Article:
Frank McAvennie’s advice for Leigh Griffiths

Leigh Griffiths: Courted trouble. Picture: SNS
Leigh Griffiths: Courted trouble. Picture: SNS
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THERE is no doubt in Frank McAvennie’s mind that his old club Celtic have made a “great addition” at a “great price” in last week paying Wolverhampton Wanderers close to £1 million for Leigh Griffiths.

But the former striker has one issue with the latest signing from the Scottish champions, and that is the 22-year-old’s style of play is too similar to his own.

“I just wanted to get involved in the game, come out of the box and that is a big part of Leigh’s game,” he said. “He is not the out-and-out striker I would like to see here. He is not a poacher.

“He is a hell of a player and he will create chances for other players, he will link up and he will score great goals. You can’t not like him but I still think Lenny [Neil Lennon] needs a poacher. I do not know if he has the trust in [Teemu] Pukki or [Amido] Balde and they have not stepped up to the mark yet.

“Leigh will score goals but he is not the one fans wanted to sign for Europe. There are a lot of chances being made at Celtic and a poacher would finish them off.

“I wasn’t a poacher but they need a Tony Cottee-type, somebody who was just a poacher, did not get involved in anything. A bit like Coisty [Ally McCoist]. Gary Hooper was here and he was just a poacher and he scored a lot of great goals. That’s what frightens defenders… unless they can change Leigh and make him a poacher.

“I would have liked them to sign another striker in January because then you have a few months to bed in and get used to the players. They have a few games early doors again so whoever comes in. Leigh will definitely be good enough for the [Champions League] qualifiers but I hope he is good enough to frighten defenders when it comes to the big stage.

“From what I gather, the club tried to buy other players and Lenny and Peter [Lawwell, the chief executive] have to come out and say that, because the fans just find them spending £800,000 on Leigh – which is a great price for him – and think they have been short-changed, which is not the case.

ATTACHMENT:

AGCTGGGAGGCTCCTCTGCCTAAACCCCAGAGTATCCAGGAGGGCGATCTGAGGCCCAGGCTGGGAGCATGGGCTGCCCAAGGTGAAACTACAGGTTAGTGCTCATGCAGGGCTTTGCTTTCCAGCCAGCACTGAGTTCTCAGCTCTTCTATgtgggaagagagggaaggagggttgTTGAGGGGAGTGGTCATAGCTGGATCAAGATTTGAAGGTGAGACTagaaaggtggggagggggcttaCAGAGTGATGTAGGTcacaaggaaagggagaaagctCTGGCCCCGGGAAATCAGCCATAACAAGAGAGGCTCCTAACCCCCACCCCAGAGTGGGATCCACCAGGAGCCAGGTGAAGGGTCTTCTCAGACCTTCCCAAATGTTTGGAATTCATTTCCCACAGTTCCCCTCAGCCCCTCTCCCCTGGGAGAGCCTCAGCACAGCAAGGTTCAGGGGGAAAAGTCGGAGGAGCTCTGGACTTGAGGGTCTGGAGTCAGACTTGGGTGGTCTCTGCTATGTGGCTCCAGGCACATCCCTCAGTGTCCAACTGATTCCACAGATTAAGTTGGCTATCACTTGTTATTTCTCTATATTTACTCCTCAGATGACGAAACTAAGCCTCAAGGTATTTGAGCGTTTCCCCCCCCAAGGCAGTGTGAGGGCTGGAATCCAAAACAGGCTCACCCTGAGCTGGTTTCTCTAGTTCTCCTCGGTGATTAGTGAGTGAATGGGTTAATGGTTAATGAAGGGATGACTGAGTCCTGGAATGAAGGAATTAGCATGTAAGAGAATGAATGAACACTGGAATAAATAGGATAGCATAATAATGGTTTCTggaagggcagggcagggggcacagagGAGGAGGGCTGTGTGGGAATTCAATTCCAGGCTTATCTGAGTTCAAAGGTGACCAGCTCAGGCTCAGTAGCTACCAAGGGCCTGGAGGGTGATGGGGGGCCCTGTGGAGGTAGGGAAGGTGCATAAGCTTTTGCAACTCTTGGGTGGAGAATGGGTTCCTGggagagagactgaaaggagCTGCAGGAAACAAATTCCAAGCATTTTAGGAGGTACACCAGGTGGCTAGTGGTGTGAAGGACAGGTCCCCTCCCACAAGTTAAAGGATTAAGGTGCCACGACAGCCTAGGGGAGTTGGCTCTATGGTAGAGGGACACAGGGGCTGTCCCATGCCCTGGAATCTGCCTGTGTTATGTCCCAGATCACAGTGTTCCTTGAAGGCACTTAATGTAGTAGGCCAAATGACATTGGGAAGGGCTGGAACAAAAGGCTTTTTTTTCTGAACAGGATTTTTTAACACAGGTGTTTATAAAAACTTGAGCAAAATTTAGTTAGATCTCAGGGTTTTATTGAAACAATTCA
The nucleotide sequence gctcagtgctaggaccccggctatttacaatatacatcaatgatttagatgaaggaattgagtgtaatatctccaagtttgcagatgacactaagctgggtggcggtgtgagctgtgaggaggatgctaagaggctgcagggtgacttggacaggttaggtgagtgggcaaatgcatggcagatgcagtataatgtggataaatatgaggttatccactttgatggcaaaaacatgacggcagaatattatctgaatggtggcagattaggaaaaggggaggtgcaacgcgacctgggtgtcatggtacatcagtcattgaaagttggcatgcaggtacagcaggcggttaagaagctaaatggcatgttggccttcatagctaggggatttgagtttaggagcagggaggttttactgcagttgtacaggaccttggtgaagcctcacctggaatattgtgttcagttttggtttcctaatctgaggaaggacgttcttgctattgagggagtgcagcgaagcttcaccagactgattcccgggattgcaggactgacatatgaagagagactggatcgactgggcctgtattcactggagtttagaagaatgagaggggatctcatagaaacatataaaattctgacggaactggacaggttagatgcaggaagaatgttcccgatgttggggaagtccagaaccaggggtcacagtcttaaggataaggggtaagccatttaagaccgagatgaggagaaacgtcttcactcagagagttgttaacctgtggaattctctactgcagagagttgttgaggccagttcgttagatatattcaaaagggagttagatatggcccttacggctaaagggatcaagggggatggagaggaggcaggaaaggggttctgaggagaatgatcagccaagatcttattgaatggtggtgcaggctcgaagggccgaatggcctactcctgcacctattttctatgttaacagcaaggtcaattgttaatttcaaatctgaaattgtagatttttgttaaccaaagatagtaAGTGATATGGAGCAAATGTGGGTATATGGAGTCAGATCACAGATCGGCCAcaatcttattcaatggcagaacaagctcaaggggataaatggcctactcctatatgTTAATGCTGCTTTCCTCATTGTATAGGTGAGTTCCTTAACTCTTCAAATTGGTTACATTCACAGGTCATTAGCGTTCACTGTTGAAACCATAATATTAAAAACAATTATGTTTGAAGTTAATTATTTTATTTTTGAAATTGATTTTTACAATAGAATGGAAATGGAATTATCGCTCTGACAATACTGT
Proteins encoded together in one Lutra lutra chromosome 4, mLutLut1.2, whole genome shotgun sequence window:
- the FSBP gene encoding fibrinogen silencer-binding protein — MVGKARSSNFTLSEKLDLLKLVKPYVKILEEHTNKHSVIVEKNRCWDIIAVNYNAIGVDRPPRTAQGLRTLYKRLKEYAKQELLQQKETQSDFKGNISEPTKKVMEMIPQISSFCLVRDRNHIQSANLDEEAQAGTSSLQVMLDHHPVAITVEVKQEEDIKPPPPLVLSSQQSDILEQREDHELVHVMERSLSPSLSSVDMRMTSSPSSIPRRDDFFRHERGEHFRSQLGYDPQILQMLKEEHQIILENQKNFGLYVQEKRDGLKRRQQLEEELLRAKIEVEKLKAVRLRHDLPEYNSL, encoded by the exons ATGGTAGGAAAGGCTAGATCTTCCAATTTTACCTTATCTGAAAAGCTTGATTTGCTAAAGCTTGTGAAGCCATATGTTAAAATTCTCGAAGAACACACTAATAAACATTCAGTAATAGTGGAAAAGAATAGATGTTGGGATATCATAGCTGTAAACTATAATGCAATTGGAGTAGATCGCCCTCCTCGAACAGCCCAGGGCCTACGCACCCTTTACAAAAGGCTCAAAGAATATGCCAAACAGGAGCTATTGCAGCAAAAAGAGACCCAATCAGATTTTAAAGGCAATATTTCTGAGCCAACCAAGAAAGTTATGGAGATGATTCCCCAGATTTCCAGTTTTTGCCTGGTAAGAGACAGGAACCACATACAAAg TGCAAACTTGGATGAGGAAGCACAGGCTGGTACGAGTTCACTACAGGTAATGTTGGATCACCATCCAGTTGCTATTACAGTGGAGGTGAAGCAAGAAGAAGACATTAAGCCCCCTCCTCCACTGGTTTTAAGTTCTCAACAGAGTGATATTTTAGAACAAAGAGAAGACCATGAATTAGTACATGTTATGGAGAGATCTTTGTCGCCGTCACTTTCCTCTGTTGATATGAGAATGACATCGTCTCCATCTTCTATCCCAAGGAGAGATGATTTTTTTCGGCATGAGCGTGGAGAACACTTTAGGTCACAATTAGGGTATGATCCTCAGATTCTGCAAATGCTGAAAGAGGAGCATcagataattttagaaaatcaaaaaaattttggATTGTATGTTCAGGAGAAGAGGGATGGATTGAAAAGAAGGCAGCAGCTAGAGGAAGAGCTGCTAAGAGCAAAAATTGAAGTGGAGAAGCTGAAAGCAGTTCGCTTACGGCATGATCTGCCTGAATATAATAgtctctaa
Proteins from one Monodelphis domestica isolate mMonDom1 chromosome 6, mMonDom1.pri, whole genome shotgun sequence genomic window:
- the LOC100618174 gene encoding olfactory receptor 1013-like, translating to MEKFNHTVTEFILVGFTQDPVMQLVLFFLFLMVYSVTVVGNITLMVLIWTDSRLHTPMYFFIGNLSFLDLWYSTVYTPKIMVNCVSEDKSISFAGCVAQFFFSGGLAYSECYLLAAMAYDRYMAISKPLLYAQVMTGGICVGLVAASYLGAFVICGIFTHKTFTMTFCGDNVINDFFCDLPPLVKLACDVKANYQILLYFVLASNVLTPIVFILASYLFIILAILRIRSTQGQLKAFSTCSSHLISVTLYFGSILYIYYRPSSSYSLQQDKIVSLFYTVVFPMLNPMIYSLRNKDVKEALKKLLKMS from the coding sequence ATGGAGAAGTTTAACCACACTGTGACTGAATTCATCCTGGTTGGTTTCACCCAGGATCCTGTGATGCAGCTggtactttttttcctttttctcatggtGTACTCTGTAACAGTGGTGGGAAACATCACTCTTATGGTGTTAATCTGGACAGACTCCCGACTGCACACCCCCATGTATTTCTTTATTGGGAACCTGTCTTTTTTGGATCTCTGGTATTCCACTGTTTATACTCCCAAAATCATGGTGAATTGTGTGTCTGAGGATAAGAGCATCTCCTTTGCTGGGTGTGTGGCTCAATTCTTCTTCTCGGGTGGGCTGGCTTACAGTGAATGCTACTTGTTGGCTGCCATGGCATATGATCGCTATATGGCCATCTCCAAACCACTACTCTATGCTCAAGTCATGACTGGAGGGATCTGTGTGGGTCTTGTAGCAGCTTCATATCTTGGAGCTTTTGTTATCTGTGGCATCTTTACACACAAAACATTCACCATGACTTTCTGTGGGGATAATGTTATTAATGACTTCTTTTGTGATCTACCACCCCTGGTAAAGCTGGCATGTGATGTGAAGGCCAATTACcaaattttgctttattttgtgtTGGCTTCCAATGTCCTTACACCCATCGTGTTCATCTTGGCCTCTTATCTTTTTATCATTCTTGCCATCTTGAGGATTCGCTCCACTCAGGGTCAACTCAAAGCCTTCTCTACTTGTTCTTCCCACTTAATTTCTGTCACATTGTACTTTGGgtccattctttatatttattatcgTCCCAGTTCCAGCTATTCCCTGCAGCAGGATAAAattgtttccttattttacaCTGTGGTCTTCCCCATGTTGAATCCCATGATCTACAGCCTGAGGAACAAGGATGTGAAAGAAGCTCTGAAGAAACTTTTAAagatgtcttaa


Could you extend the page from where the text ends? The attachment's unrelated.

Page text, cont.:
“For whatever reason, there have been a few players that have not wanted to come to the club. Whether it is the Rangers situation, because the league is weaker, I don’t know. I know for players in England that Celtic and Rangers was all they were interested in.

“Players were coming up here thinking they would get Rangers six times with maybe meetings in the cups. That’s a big thing and it is not here now and neither is the sponsorship.

“Players will go to the [English] Championship rather than up here and that would not happen before. The club has to come out and say that players said no. It would be better for everyone.”

Lennon has said precisely as much. McAvennie must have missed the Celtic manager’s admission that a move for a Turkish striker had broken down in the final week of the window, but then as a player the 54-year-old always did seem to live in his own little bubble.

It was a bubble wherein his charm, charisma and all-round likeability meant his love of carousing was not a recipe for ending up in scrapes. Another aspect helped too, mind you, that doesn’t provide a template to follow for Griffiths who is no big boozer but has seemed drawn to confrontation.

“The biggest problem Leigh is going to have is that everywhere he goes he will be noticed,” McAvennie said.

“When he was at Hibs he could hide, but he cannot do that. I used to go to London at the weekends and then come back on the Tuesday. I am a Glasgow boy so it was all right for me, I knew what it was about.

“I was fortunate because nobody ever wanted to fight me. I cross the divide. I do not give a monkey’s about the religion thing and everyone knew that. I never got bothered.

“Lenny will know how to handle Leigh. Once you walk in that door you realise it is a massive club.

“The only problems I had here was getting up here on a Monday, that was all. That was nothing to do with the club, that was to do with British Airways. The flights were terrible.”

Asked what advice he would give Griffiths – in itself a bizarre concept – McAvennie offered up some with an amazingly straightish face.

“Just settle down,” he said. “And just take it in because it is hard when you are there but when you leave the club you realise how big it is.

“He should enjoy it. He is here and the supporters will give him a chance because he is a good player. It might sound like he is not the player I wanted – and he is a great addition to the squad – but I would just like to see an out-and-out striker, a poacher coming in. I see a lot of chances and a poacher would put them in every week.”